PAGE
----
As a side note: The trichromat color vision scenario in primates supports the notion that cats (for example), being predators with dichromatic vision, do not benefit from being able to identify ripe and unripe fruits, as mentioned by @GoodGravy. In contrast, cats need excellent night vision and motion sensitivity, being nocturnal hunters. Indeed, color vision versus night vision, and color vision versus high motion sensitivity are both trade-offs that do not go hand in hand (Kelber et al, 2002).

- Cronin & Marshall, Nature (1989); 137-40
- De Valois & De Valois, Vis Res (1993); 33(8): 1053-65
- Kelber et al., Biol Rev (2003); 78: 81–118
- Nathans et al., Neuron (1999); 24(2): 299–312

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    $\begingroup$ Thank you, @ChrisStronks. This is a wonderful answer. I have heard about the mantis shrimp and its numerous color receptors. Amazing! It makes you wonder what their experience of the world is like. I've seen multispectral and hyperspectral imagery. It's an overwhelming amount of information. Anyway, thanks again. I'm now in the mood for some fruit... $\endgroup$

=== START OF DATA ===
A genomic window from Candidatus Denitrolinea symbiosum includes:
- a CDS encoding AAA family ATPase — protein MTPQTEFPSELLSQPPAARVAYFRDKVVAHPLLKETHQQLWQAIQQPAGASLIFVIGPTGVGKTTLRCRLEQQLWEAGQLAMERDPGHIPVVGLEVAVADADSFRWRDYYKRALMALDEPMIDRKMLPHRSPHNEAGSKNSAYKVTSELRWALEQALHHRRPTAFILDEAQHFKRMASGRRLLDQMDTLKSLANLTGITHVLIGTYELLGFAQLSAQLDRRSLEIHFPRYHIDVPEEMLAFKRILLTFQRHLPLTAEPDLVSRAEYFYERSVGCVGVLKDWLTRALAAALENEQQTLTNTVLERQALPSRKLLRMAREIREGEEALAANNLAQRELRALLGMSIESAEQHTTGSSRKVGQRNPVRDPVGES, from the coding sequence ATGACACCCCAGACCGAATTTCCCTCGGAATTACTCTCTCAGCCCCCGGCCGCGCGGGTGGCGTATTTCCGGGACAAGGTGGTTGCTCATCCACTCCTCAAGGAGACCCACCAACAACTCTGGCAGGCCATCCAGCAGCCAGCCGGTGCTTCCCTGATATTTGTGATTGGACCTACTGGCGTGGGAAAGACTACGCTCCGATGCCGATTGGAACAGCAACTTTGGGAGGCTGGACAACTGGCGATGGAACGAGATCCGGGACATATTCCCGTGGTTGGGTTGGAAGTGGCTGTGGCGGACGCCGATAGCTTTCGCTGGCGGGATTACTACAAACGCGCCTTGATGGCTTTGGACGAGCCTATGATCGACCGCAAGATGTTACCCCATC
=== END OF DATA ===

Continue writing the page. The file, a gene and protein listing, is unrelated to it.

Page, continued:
– SlowMagic
    Commented Dec 6, 2014 at 13:49

Is our color vision calibrated to sky, vegetation, and blood? TL;DR; No

Normal person has 3 types of detectors in his eyes called cones that are responsible for color vision. Cones can be: red (only name), green, or blue. They do not respond to single color but rather to range of frequencies. Under few layers of specific cells they connect to optic nerve and nerve transmits signals to the brain. (This is simplified version as same nerves are responsible also for intensity) Based on intensity (how much nerve fires) of signals from different color nerves brain is capable of figuring out what color it really is. Every type of cone has it's responsive frequency range. enter image description here

If you would look at the samples below of peak ranges, it makes it pretty visible that Red cones peak at what normal person perceives as yellow (it could be 👽 blood though :) ) and not red, while blue cones peak at very intense blue-violet that sky isn't, green is on the right track though.

So I must regretfully say that a very 'romantic' theory on vision calibrated to sky, vegetation, and blood cannot be right since 'red' cones in fact respond to yellow light.

Blue cones peaks

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Green cones peaks

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Red cones peaks

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Here, you can find the tool that I have used to get RGB/Hex values from wavelengths.